Everybody Come See The $50,000 20-Year-Old Honda Civic

“Old Import Car Now Valuable” is a story we’re all getting used to seeing, as lucky elder millennials can now afford car collecting and naturally want the items we lusted after as teens. The EM1 Honda Civic Si is such a car, so it’s no surprise to see a mint one sell for, well, a mint. But it’s still kind of wild.

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Bring A Trailer closed its auction for this exceptionally clean-looking 2000 Honda Civic Si today at $50,000. BaT takes a 5 percent buyer’s fee, so the car’s new owner will drop $52,500, plus transportation, taxes, title fees, registration, and insurance for the privilege of owning one of the few remaining stock examples of a turn-of-the-millennium icon.

This particular type of Civic Si, the EM1, only sold for two model years (1999 and 2000) and only came in three colors. Electron Blue Pearl was uniquely awesome, the other options being less distinctive red and black.

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I was lucky enough to whip one from Honda’s museum up and down Angeles Crest Highway one time, revisit that writeup and photography if you’re wondering what a well-preserved example feels like to drive now:

What makes this car historically significant is that it was the first U.S.-market hot version Honda Civic that was really significantly zippier than its econo-car counterparts. The B16A2 DOHC VTEC engine had a lot more power (and a lot more upgrade potential) than the D-Series single overhead cam engine that the next-best contemporary Civic (the EX) had.

Previous-gen Civic Sis simply weren’t as much of an upgrade over other trim levels, and of course, you couldn’t buy a Civic Type-R stateside until very recently.

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But you don’t even need to be that much of a car nerd to appreciate the coolness of the EM1. It’s a high-revving Honda in a cool and unique factory color from the prime days of import tuning in America. Very few of them are left in decent shape. And all the above-described factors come together to make such a vehicle very valuable. It seems that the market would agree with me now, based on the auction result.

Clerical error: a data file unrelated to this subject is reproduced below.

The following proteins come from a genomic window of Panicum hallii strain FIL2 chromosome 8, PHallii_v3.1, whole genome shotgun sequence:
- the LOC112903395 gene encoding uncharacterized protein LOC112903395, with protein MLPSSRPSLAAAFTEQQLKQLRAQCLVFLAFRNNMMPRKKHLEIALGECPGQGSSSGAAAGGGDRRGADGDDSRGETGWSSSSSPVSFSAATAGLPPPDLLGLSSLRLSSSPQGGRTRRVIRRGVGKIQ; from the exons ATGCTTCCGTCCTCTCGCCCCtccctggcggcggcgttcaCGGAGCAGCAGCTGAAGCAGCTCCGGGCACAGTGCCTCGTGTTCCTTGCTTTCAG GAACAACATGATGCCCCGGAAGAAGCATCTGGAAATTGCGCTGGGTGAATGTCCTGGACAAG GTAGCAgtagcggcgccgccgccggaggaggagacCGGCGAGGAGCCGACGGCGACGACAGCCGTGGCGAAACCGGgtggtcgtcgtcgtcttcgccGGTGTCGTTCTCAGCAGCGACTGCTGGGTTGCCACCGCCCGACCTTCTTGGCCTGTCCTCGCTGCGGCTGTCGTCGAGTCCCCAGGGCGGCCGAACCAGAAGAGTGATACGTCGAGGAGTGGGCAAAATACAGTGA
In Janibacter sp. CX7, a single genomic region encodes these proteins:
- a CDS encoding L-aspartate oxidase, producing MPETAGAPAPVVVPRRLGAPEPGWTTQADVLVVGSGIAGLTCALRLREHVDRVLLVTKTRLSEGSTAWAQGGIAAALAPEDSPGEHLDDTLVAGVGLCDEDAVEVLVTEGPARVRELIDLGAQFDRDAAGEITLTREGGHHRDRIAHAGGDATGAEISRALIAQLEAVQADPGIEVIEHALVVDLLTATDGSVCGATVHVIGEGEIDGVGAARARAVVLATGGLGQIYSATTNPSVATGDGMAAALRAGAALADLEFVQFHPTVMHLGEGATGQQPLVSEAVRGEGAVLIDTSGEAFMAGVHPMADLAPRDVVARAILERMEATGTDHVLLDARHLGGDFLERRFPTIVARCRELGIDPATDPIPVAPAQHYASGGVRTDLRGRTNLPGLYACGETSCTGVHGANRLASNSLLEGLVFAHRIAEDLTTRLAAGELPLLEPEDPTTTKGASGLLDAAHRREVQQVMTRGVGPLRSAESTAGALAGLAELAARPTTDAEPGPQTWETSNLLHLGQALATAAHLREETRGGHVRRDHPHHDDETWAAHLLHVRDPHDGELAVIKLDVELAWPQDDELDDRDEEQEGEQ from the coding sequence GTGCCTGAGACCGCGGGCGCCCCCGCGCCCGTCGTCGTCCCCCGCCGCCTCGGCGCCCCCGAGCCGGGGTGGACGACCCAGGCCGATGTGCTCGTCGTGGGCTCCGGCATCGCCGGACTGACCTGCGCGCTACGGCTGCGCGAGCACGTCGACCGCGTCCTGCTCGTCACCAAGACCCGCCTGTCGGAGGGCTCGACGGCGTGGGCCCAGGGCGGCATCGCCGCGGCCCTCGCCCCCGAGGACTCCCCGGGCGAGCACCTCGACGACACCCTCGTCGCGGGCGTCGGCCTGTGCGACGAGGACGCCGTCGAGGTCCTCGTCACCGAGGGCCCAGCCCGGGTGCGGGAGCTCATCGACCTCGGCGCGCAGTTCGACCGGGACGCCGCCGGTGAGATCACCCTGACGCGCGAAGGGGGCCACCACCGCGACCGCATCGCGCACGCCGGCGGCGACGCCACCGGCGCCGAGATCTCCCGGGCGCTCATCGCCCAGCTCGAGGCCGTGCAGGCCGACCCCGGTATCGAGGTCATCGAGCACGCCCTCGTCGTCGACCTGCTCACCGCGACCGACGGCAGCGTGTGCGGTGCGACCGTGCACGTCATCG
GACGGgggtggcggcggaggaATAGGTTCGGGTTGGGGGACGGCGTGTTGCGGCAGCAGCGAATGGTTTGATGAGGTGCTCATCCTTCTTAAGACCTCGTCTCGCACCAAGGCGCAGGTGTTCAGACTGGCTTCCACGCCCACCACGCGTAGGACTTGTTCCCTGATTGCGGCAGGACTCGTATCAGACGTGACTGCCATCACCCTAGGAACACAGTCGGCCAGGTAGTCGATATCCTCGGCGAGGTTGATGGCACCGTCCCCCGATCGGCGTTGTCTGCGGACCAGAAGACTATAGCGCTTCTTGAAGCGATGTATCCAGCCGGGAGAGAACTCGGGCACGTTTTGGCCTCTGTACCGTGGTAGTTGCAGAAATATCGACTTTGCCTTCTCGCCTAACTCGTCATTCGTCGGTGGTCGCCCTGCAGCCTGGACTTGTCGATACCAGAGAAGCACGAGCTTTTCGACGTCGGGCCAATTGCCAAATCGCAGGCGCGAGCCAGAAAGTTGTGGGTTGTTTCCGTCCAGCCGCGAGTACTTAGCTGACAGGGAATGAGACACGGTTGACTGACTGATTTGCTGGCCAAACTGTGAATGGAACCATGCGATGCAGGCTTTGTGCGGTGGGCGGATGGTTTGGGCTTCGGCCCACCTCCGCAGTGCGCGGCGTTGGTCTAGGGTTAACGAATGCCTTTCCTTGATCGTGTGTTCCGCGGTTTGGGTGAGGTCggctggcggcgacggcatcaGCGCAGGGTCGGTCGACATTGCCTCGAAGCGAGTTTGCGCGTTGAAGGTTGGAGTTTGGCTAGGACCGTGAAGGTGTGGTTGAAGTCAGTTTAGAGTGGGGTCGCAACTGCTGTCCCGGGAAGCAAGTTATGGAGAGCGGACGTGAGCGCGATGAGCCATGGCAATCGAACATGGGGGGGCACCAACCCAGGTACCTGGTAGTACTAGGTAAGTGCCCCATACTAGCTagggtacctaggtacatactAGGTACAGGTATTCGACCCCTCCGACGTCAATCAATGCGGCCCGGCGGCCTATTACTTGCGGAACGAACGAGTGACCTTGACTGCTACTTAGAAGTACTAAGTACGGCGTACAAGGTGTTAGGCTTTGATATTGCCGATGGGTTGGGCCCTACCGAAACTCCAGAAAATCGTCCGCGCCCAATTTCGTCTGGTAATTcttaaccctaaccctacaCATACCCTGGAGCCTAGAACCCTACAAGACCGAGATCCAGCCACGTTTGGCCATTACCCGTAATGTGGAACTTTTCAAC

Here’s how Honda Civics have performed on Bring A Trailer over the last five years
Here’s how Honda Civics have performed on Bring A Trailer over the last five years
Screenshot: Bring A Trailer
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That said, this $50,000 EM1 seems to be a new high watermark for Civic sale prices. We’ve seen Toyota Supras, Mazda RX-7s, and Acura Integra Type-Rs sell for serious money over the last few years but it looks like Civics are building momentum as collector’s items a little more recently.

If there are any other EM1s this mint left out there, I’m sure they too will fetch a pretty penny. But there won’t be many, so if you’re into these, you would probably have better luck finding an Acura Integra which also ran Honda’s venerable B-Series engines, albeit with more displacement. (Only Integra GSRs and Type-Rs also had Honda’s famous VTEC variable timing system, though.)

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If you’re really looking for a bargain, just find a base car and swap the engine with something from Japan. You won’t end up with a museum piece like the car from this auction, but you’ll spend much less than $50,000.

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Objectively speaking $50,000 is an absurd amount of money to drop on one of these. They’re fun, but I mean, a 2020 Civic Si will feel a whole lot faster. Not to mention be much safer.

But car collecting isn’t about rational decisionmaking. A perfect, stock, Electron Blue Pearl 2000 Civic Si is an artifact and a piece of art. If I were cashed up, sure, I might spend a silly stack of bills to be able to look at one every day.

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Here’s hoping there will still enough “modern classics” left for those of us with modest means who want to collect, too.

Reviews Editor, Jalopnik | 1975 International Scout, 1984 Nissan 300ZX, 1991 Suzuki GSXR, 1998 Mitsubishi Montero, 2005 Acura TL

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DISCUSSION

nachotacho
nachotacho

It’s amazing how these and ITR’s are worth so much while their sequels, the EP3 So and DC5 Type S are worth chips in comparison and almost universally mauled within an inch of their death.